International comfort food—in a tuba museum?

Quirky, comforting little places like the Travelers Club International Restaurant & Tuba Museum in Okemos, Michigan, are why you leave the Interstate. It’s not quirky in an it’s-so-bad-it’s-good sort of way—owners Jennifer Brooke Byrom and William White are in on the joke of its charm. Neither is it quirky in a calculated, corporate theme restaurant sort of way.


Instead, everything about the Travelers Club—the decor, the friendly, relaxed staff, the ambitious, multi-paged international menu—seems to have grown organically from the owners’ own travels and lives. You get the sense that the restaurant is the way it is because this is the kind of place they want it to be.

And the way it is is comfortable and charming. The whole place has a relaxed, slightly homemade, slightly shabby [in a hippieish good way] feel. Tubas, sousaphones, French horns and fluglehorns adorn the walls and ceiling, along with an assortment of world maps for the traveler in us all. In addition to the handful of tables and booths, there’s an outdoor garden patio with the world’s only Sousaphountain. The music, when someone remembers to put it on, is an eclectic mix.

The tuba collection [or museum, as they call it] grew just as organically. William is a tuba player. He started leaving horns around the restaurant to play with visiting musicians [speaking of WTF?] and ultimately decided to create a museum. Most of the horns on display are in playable condition.

An overnight Michigan road trip led us to the Travelers Club. We’d driven past it on previous trips, so when Marion found a positive write-up of it on Chowhound, we decided to give it a try for dinner. We liked it so much, we went back the next day for lunch.

As I said, the menu is ambitious. It goes on for pages and pages, embracing American classics along with latin, asian and middle eastern dishes. Pulling this off would be a feat for any restaurant; for a small place like this that does breakfast, lunch and dinner seven days a week, it is a formidable challenge. Not everything succeeds. But the stuff that is good is really good. And when we sent back a weirdly subpar gazpacho, the waiter cheerfully announced he would take it off the bill, without even being asked. Among the successes were the buffalo burgers and the ridiculously delicious Deluxe Nachos Grande with chorizo. There were plenty of excellent vegetarian offerings too.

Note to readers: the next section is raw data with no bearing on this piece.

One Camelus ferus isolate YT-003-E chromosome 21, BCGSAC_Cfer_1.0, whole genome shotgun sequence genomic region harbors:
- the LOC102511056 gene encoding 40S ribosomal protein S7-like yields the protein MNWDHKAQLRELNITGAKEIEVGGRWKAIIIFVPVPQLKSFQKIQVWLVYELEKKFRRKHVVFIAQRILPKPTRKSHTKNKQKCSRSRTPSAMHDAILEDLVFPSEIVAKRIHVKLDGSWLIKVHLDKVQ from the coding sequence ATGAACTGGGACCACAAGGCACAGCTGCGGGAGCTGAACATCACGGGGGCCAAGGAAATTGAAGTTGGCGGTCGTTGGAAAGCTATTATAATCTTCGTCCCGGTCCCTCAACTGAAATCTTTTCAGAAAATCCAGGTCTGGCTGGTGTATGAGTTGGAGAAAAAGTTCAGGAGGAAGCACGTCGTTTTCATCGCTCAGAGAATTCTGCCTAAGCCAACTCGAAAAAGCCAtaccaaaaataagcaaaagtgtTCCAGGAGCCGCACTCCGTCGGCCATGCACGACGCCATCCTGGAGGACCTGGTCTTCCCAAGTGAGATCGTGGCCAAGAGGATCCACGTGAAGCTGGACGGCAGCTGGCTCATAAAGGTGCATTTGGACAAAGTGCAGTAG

A dinner special, Pescado en Tikin Xik—a fish dish from South and Central America, grouper fillet charbroiled in an achiote paste [a mixture of garlic, oregano, cumin, cinnamon, cloves, allspice and vinegar]—was wonderful, but just not plentiful enough. And let me clarify: We are not big eaters. But the fillets were tiny, probably weighing in at three or four ounces. We would gladly have paid a few dollars more than the far too modest price of $10.95 had another small fillet been added.


The prices across the board are insanely modest, even after factoring in my Chicago-trained threshold for wallet pain. This extends to the equally ambitious beer and wine lists. They serve 120 beers, all well-priced [although, of course, they were out of the first one Marion ordered]. And the well-chosen wine list—including more than a dozen Californias, a truly international selection of imports and even a few Michigan wines—has by-the-glass prices starting at $3.50 and topping out at just four dollars more.

It all adds up to this: Travelers Club International Restaurant & Tuba Museum is a delightful, cozy, quirky place that would quickly count us among its regulars if we lived there. Not precious, not hip. Just real. Best of all, it’s run by people you know you would end up calling your friends. And what more can a traveler ask for?

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One Response to “International comfort food—in a tuba museum?”

  1. Bassically, it's a series of tubas | MetaFilter Says:

    […] pounds, and has a huge 28" diameter bell. PRESS Lansing Lowdown BootsNAll Absolute Michigan Blue Kitchen (food blog) You might be disappointed by the photos on the tuba museum website, since it’s not […]

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